"On This Day in Michigan History
On Oct. 30, 1863, to fulfill the necessary federal quota of troops, Michigan continued drafting for the Union army. At the end of this call, 6,383 men were drafted. After reducing that number for men who were exempt or paid the $300 commutation fee, 261 men were delivered to the induction center in Grand Rapids.
Source: Michigan History magazine"
Customarily I publish these without a comment, but the numbers here got my curiosity. I went to the Adjutant General's report, and on p.45 of Michigan in the War is more detail. Yes, 261 men were delivered, because 643 furnished acceptable substitutes, 1,626 paid commutation money, exempted were 1,596 by disability, 330 as aliens, and 204 for age, and 1,069 failed to report. This accounting fleshes the story...but, though within the terms of the law, it isn't very satisfying.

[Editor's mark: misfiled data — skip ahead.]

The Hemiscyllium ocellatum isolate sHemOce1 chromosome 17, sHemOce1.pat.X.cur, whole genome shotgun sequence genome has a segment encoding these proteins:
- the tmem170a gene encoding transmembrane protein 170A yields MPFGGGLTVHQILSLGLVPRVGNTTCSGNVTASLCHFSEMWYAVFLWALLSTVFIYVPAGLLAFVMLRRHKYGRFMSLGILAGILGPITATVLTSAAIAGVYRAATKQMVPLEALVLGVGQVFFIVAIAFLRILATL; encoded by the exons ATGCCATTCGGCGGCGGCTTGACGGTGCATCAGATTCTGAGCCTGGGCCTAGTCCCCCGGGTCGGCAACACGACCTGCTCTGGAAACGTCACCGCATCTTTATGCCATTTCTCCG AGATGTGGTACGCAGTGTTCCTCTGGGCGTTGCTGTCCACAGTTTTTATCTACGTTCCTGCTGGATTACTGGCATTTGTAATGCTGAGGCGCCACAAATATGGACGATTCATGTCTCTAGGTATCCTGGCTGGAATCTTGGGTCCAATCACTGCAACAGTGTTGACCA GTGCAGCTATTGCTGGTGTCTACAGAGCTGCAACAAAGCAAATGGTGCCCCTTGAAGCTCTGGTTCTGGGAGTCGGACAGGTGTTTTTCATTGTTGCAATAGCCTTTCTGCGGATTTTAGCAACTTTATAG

Much more so is what happened in 1864. On p.53 is this astounding comparison: from War's commencement til 12/31/63, Michigan furnished 53,749 troops, while during the first 10 months of 1864 the total was 27,616. "The striking fact is exhibited by these figures that during ten months only of 1864 the State of Michigan had furnished more than half as many men for the service as were sent from the State during the whole of the first three years of the war, and of this large number of men actually furnished, only 1,600 were drafted."
No wonder the Confederacy found itself falling behind. As Mr. H would say, "and that's the rest of the story."